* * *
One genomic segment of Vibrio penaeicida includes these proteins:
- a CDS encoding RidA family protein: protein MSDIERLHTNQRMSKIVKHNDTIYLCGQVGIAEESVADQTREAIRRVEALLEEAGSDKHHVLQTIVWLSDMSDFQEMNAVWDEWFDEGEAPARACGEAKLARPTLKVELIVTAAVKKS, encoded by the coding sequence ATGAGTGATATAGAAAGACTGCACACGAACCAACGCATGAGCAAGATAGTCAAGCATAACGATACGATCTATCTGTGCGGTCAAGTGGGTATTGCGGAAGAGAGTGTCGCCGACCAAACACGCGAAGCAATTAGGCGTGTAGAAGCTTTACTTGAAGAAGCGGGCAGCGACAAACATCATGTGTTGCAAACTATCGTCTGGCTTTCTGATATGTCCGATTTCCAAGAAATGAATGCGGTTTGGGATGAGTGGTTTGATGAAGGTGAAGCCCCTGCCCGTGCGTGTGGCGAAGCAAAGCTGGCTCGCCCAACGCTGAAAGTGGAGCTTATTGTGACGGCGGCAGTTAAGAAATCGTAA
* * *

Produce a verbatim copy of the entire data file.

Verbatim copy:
One genomic segment of Vibrio penaeicida includes these proteins:
- a CDS encoding RidA family protein: protein MSDIERLHTNQRMSKIVKHNDTIYLCGQVGIAEESVADQTREAIRRVEALLEEAGSDKHHVLQTIVWLSDMSDFQEMNAVWDEWFDEGEAPARACGEAKLARPTLKVELIVTAAVKKS, encoded by the coding sequence ATGAGTGATATAGAAAGACTGCACACGAACCAACGCATGAGCAAGATAGTCAAGCATAACGATACGATCTATCTGTGCGGTCAAGTGGGTATTGCGGAAGAGAGTGTCGCCGACCAAACACGCGAAGCAATTAGGCGTGTAGAAGCTTTACTTGAAGAAGCGGGCAGCGACAAACATCATGTGTTGCAAACTATCGTCTGGCTTTCTGATATGTCCGATTTCCAAGAAATGAATGCGGTTTGGGATGAGTGGTTTGATGAAGGTGAAGCCCCTGCCCGTGCGTGTGGCGAAGCAAAGCTGGCTCGCCCAACGCTGAAAGTGGAGCTTATTGTGACGGCGGCAGTTAAGAAATCGTAA